Better off at a Berni

A week or so ago I wrote a post about Black Forest Gateau.

Whilst preparing the post I was distracted for a short while as I remembered occasionally eating out in the 1970s at a Berni Inn.

Berni Inn was a national chain of pub-restaurants founded just one year after the end of war time rationing in 1955 by Italian brothers Frank and Aldo Berni  and  was based on the American concept of dining out. The production line model – cheap, clean, consistent and quick.

The Wimpy Bar restaurant chain opened in the UK at the same time but I have never been a fan I have to say. McDonalds and Burger King didn’t arrive until 1974.  Pizza Hut turned up in 1980.

After giving the matter great consideration and a sleepless night I genuinely cannot remember eating out until at least the mid 1970s.

We always ate at home mostly for two reasons, Mum and Dad were not especially well off and rather crucially there was nowhere to eat out even if they could. For twenty-five years after World War Two had ended there were very few restaurants in the UK available or affordable for family dining and children weren’t allowed in pubs anyway. I have seen the period described as the ‘lost generation of English restaurants’.

Frank and Aldo marketed the Berni Inns as somewhere to go for a reasonably priced and hearty meal with a reliable product in a mock Tudor decorated dining room that was suggested might be a better experience than eating at home.

I am fairly certain that if I suggested such a thing to Kim then I would get a Geordie Kiss  but lucky for him he seems to have got away with it!

In 1972 I went out for a meal with three pals to celebrate leaving school and going off to University but except for the odd pub chicken or scampi in a basket meal after that I really don’t think that I went to a restaurant again until after 1975 when I had left university, got a job and a car and a girlfriend and discovered the Berni Inn.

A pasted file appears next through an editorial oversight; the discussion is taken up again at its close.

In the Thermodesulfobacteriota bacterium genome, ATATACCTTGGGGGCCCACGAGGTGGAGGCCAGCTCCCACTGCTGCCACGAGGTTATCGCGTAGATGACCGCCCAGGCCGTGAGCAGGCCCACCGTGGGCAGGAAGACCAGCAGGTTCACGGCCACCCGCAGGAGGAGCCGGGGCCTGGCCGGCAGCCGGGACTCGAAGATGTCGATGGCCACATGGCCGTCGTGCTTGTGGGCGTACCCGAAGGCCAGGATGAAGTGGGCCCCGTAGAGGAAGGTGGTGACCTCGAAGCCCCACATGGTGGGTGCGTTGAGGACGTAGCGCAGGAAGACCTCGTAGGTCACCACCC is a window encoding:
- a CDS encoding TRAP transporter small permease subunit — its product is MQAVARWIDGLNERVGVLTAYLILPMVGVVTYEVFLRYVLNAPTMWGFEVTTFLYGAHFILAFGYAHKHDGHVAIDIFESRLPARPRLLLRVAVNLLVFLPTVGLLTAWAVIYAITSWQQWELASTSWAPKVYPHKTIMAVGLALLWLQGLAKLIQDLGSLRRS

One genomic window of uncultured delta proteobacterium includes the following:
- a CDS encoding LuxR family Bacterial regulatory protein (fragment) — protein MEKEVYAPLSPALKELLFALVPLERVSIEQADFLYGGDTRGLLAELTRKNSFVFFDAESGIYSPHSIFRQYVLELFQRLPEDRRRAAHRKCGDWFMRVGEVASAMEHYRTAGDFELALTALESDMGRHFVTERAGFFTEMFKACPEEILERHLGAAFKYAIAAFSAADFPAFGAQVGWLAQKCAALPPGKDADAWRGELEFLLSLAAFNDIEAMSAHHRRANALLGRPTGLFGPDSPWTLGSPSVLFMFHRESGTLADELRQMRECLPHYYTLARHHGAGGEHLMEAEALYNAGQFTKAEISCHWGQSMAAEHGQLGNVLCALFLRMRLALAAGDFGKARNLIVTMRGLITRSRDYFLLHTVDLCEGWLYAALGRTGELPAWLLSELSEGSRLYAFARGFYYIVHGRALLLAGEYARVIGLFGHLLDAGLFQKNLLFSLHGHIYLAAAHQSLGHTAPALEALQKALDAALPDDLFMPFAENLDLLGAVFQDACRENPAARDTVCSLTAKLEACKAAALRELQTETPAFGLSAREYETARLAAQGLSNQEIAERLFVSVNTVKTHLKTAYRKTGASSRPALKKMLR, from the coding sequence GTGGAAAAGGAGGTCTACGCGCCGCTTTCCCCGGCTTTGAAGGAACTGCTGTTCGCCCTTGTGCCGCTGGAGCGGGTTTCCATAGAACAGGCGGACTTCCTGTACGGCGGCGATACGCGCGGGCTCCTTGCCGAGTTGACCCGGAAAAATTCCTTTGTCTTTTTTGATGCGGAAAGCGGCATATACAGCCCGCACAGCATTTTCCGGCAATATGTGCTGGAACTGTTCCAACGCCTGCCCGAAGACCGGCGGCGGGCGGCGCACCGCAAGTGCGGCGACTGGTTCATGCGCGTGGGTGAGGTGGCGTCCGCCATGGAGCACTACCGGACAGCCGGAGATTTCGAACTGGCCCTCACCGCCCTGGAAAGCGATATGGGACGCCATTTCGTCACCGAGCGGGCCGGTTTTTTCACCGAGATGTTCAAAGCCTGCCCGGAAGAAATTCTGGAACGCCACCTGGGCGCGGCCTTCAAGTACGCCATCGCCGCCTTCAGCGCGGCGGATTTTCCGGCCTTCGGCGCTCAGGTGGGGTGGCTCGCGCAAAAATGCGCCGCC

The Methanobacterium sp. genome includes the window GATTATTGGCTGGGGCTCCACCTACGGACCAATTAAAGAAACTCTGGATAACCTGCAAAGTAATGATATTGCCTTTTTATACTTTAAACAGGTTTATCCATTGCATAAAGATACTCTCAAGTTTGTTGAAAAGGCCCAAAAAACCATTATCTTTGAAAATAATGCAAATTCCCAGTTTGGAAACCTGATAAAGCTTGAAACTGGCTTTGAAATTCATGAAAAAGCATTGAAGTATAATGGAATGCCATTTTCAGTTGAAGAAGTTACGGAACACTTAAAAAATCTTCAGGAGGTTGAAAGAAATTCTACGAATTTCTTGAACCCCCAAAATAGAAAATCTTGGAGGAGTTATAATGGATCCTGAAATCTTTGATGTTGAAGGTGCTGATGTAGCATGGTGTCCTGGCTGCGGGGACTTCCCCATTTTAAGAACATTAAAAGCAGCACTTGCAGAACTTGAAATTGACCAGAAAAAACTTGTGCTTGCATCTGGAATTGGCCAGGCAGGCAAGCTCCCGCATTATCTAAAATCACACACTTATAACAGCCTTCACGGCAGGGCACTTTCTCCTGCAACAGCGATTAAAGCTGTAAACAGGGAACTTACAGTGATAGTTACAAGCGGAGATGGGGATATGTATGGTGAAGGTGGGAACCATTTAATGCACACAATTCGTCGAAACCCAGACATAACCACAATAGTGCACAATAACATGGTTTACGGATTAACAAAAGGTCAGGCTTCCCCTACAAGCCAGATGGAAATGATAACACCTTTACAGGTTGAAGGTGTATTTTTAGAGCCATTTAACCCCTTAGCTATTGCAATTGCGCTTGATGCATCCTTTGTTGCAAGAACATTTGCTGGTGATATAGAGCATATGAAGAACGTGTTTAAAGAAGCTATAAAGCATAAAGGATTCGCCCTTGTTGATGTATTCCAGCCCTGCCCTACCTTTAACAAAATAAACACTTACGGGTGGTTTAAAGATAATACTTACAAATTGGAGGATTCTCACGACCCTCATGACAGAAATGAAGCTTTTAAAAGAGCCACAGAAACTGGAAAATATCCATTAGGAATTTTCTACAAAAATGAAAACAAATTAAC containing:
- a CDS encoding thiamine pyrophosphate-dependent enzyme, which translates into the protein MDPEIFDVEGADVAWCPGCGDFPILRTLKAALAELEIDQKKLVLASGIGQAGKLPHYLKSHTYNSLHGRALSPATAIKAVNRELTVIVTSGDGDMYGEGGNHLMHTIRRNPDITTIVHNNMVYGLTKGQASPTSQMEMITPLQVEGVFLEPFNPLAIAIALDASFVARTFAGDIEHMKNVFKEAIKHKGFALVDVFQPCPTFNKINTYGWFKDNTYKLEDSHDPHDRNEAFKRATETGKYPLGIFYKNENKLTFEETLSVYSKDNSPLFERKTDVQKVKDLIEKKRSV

If you were out to impress this was the place to take a girlfriend on a first date, or later on, if the date worked out successfully, to any sort of subsequent celebration or anniversary.

If you of my generation and ever dined at a Berni Inn then for sure you will remember the most popular combination on the menu – Prawn Cocktail, Steak Garni and Black Forest Gateau possibly with a bottle of German Blue Nun white wine. This combination was voted the UK’s favourite meal option right through the 1970s and 80s.

So, why am I telling you all this?  Well having brought up the subject I shared memories with Kim who also has fond memories of the time and we decided to make a Berni Inn tribute meal for Valentine’s Day.

But we updated it just a bit. We started with the prawn cocktail but added the avocado to the dish. The avocado was introduced to the UK in 1968 but wasn’t immediately popular and it wasn’t a part of a Berni Inn prawn cocktail and I am fairly certain that they didn’t add a liberal sprinkle of cayenne pepper either.

We slightly reinterpreted the traditional main course as well and substituted fried onion rings for the garden peas. I was pleased about that because to be honest I am not much of a fan of frozen garden peas and never been very successful at eating them without scattering them all over the table.  We also had oven baked chips instead of frozen.

Frozen oven chips were introduced into the UK by the Canadian company McCain  in 1968 and very quickly they were supplying supermarkets and the catering industry across the country.  I am certain that they were used in a Berni Inn main course.  Most places served frozen oven chips in the 1970s.

The first McCain processing plant was in Scarborough which must have been a bit of a shock to the people of Yorkshire who make the finest ‘proper’ chips in the country, maybe even the World.

It remains their UK Head Office.

Even today If you eat a McDonald’s or a Burger King french fry then it will almost certainly have come from Scarborough and that is how Yorkshire keeps control of the chip.